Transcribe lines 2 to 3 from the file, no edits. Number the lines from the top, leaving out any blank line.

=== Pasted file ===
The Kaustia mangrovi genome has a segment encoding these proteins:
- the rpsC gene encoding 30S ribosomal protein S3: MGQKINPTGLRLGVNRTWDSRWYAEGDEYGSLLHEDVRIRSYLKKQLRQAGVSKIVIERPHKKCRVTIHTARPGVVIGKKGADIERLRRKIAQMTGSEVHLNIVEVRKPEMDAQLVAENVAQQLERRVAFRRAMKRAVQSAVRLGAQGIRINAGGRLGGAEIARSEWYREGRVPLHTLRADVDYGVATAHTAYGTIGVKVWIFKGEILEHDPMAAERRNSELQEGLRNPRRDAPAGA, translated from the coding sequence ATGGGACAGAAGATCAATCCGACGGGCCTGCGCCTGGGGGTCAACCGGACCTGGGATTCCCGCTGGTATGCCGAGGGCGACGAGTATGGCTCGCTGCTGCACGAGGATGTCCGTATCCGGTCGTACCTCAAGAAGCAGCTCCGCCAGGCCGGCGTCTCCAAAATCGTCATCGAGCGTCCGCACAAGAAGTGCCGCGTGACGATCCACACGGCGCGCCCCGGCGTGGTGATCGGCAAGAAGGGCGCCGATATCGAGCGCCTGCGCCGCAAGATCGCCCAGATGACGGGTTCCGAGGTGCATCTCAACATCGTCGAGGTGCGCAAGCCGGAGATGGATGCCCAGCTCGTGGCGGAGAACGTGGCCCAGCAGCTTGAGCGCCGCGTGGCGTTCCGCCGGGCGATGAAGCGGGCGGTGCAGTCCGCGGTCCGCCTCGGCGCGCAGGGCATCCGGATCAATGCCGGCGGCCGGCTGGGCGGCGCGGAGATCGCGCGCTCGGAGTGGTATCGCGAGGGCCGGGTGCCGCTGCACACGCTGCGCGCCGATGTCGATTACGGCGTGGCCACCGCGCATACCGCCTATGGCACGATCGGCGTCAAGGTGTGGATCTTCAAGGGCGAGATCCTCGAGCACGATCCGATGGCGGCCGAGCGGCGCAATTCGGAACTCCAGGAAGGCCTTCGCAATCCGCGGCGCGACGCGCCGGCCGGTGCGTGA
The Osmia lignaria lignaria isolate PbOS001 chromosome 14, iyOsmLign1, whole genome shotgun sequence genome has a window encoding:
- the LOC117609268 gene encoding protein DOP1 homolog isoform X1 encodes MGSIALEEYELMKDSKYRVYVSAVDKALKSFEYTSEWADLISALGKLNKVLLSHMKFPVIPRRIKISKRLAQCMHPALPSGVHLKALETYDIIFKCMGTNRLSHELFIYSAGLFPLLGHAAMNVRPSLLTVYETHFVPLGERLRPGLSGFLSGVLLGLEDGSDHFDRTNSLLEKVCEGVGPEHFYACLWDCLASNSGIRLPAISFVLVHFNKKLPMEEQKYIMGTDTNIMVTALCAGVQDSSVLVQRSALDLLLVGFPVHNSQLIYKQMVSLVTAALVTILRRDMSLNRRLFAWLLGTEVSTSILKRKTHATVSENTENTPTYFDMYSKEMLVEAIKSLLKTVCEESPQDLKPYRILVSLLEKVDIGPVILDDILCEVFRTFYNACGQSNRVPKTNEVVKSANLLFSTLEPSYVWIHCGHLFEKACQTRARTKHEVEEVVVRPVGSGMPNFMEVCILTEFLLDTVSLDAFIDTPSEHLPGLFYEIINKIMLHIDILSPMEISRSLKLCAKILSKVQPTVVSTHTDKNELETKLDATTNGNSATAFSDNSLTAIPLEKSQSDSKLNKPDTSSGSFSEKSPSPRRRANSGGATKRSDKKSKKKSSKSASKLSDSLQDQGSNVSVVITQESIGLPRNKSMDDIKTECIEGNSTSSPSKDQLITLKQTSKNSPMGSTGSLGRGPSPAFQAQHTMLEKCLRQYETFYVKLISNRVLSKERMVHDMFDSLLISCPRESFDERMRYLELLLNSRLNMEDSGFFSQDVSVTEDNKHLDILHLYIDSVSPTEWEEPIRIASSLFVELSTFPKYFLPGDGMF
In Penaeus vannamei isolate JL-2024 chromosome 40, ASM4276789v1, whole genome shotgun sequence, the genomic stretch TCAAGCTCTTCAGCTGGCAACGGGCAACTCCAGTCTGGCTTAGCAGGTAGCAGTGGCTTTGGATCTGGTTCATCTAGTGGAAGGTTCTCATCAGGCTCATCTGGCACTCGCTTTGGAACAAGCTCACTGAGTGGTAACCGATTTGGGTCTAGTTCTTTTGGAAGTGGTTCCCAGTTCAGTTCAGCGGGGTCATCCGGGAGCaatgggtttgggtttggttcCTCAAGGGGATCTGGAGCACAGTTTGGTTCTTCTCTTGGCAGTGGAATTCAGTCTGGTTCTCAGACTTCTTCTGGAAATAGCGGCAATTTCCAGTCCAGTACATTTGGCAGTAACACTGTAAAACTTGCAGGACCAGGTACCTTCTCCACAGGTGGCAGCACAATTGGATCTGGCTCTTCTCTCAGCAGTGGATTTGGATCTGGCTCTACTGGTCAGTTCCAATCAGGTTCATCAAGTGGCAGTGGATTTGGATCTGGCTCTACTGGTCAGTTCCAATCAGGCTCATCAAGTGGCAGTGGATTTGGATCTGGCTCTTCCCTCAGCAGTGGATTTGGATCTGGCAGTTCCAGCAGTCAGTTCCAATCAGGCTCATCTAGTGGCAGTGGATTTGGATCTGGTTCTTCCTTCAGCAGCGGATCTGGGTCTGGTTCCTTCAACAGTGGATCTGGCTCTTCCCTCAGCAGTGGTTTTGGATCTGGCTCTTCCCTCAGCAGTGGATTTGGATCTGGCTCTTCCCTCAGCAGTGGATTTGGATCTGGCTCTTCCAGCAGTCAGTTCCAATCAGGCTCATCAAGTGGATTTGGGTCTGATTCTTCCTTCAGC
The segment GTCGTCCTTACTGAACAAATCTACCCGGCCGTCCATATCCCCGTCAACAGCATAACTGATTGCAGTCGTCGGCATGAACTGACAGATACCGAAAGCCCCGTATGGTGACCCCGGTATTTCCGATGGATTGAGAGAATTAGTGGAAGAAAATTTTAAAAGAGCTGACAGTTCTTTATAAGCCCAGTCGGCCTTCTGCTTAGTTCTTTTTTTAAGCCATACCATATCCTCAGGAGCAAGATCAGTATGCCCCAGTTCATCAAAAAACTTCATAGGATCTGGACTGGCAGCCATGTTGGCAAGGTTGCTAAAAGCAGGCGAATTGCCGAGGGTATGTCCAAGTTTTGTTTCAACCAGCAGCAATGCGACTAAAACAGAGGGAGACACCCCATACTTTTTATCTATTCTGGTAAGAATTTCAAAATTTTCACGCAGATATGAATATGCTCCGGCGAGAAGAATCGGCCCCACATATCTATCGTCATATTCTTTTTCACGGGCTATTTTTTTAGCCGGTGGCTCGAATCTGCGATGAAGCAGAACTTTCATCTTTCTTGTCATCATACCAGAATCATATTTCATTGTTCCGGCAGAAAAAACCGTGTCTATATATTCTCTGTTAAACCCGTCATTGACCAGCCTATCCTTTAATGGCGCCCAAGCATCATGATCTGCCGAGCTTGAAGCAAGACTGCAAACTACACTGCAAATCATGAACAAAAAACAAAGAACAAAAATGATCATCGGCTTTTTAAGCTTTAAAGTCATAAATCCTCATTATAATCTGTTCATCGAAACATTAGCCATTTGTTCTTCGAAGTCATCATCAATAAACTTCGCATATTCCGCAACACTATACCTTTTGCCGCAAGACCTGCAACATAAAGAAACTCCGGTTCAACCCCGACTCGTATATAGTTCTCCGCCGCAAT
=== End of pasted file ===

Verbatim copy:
- the rpsC gene encoding 30S ribosomal protein S3: MGQKINPTGLRLGVNRTWDSRWYAEGDEYGSLLHEDVRIRSYLKKQLRQAGVSKIVIERPHKKCRVTIHTARPGVVIGKKGADIERLRRKIAQMTGSEVHLNIVEVRKPEMDAQLVAENVAQQLERRVAFRRAMKRAVQSAVRLGAQGIRINAGGRLGGAEIARSEWYREGRVPLHTLRADVDYGVATAHTAYGTIGVKVWIFKGEILEHDPMAAERRNSELQEGLRNPRRDAPAGA, translated from the coding sequence ATGGGACAGAAGATCAATCCGACGGGCCTGCGCCTGGGGGTCAACCGGACCTGGGATTCCCGCTGGTATGCCGAGGGCGACGAGTATGGCTCGCTGCTGCACGAGGATGTCCGTATCCGGTCGTACCTCAAGAAGCAGCTCCGCCAGGCCGGCGTCTCCAAAATCGTCATCGAGCGTCCGCACAAGAAGTGCCGCGTGACGATCCACACGGCGCGCCCCGGCGTGGTGATCGGCAAGAAGGGCGCCGATATCGAGCGCCTGCGCCGCAAGATCGCCCAGATGACGGGTTCCGAGGTGCATCTCAACATCGTCGAGGTGCGCAAGCCGGAGATGGATGCCCAGCTCGTGGCGGAGAACGTGGCCCAGCAGCTTGAGCGCCGCGTGGCGTTCCGCCGGGCGATGAAGCGGGCGGTGCAGTCCGCGGTCCGCCTCGGCGCGCAGGGCATCCGGATCAATGCCGGCGGCCGGCTGGGCGGCGCGGAGATCGCGCGCTCGGAGTGGTATCGCGAGGGCCGGGTGCCGCTGCACACGCTGCGCGCCGATGTCGATTACGGCGTGGCCACCGCGCATACCGCCTATGGCACGATCGGCGTCAAGGTGTGGATCTTCAAGGGCGAGATCCTCGAGCACGATCCGATGGCGGCCGAGCGGCGCAATTCGGAACTCCAGGAAGGCCTTCGCAATCCGCGGCGCGACGCGCCGGCCGGTGCGTGA
The Osmia lignaria lignaria isolate PbOS001 chromosome 14, iyOsmLign1, whole genome shotgun sequence genome has a window encoding: